You have 2 options with this 2nd mortgage.

Home Equity Line of credit-- With your criteria, you will qualify for Prime + 0. Prime right now is 7.50%. You have the option to pay interest only on your outstanding principal balance for the first 10 years. After that it amortizes for the remaining 20 years. It acts exactly like a credit card, as you pay the balance down, you increase your "available line" and can re-use this line as much as you want. This is an adjustable rate. Prime has been steadily climbing for the past year or so...where it was only 4.0%. Most clients are opting for the fixed rate option in this rising rate environment.

Fixed rate second-- Obviously, this will be fixed. It is amortized for 30 years, but it is due in 15. The going rate right now on a 0 point 2nd is about 7.375%. You can not draw on this loan and you cannot re-use it like a credit card. You are making minimum payments, fully amortized, based on the original amount you borrowed. Whereas, with the HELOC, as you pay it down, you are paying interest only on that which you owe.


Documentation Needed for Home Loan Approval

When calling a mortgage company to get a rate quote for a mortgage refinance, it is a good idea to have a mortgage coupon or statement available. You probably make a principal & interest mortgage payment each month, along with escrows for taxes and insurance and maybe even mortgage insurance. This information is available on the mortgage coupon or statement. When you talk about a rate and payment over the phone, you want to make sure you are comparing principal & interest payments on the two loans or total payments for the two loans. Don't be fooled into comparing the new principal & interest payment to your current total payment!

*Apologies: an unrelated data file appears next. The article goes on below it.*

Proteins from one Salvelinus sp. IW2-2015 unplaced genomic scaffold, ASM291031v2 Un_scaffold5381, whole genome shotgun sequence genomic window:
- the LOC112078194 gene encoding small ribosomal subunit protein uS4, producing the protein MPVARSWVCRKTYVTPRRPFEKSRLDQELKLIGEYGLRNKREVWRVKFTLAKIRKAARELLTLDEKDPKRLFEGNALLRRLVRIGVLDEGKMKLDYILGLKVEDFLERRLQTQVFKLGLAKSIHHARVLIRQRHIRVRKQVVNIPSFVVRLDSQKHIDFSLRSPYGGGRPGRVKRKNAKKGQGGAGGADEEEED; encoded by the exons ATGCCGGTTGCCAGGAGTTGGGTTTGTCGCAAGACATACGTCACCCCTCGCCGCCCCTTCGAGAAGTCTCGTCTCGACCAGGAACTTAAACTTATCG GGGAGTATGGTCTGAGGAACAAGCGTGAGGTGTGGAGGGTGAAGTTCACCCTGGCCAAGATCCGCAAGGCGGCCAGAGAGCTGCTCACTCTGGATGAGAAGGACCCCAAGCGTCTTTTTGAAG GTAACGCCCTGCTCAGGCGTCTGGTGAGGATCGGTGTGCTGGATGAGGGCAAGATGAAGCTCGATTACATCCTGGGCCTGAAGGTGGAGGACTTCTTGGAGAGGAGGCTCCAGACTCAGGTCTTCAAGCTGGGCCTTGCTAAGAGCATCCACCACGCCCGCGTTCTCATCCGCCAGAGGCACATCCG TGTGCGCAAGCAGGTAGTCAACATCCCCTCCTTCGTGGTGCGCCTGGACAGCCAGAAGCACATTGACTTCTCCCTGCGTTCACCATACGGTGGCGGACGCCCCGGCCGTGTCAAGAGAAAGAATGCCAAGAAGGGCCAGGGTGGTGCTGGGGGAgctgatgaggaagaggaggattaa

No matter what mortgage company you ultimately work with, and whether it's a home purchase, refinance, or home equity loan/line; the lender looks at three categories to determine your risk level, and thus your qualification for the new mortgage loan. The first piece of information the bank will need is income information. If you are self-employed or you own investment properties, you will need to provide the two most years' tax returns. When providing tax returns, make sure that you provide all schedules, addenda, etc. Otherwise, you will need your two most recent pay stubs and two most recent years' W2 forms. If you have received a raise, promotion, bonus, commission, alimony, child support, pension, Social Security or other type of supplementary income, an award letter or other type of verification may also be required.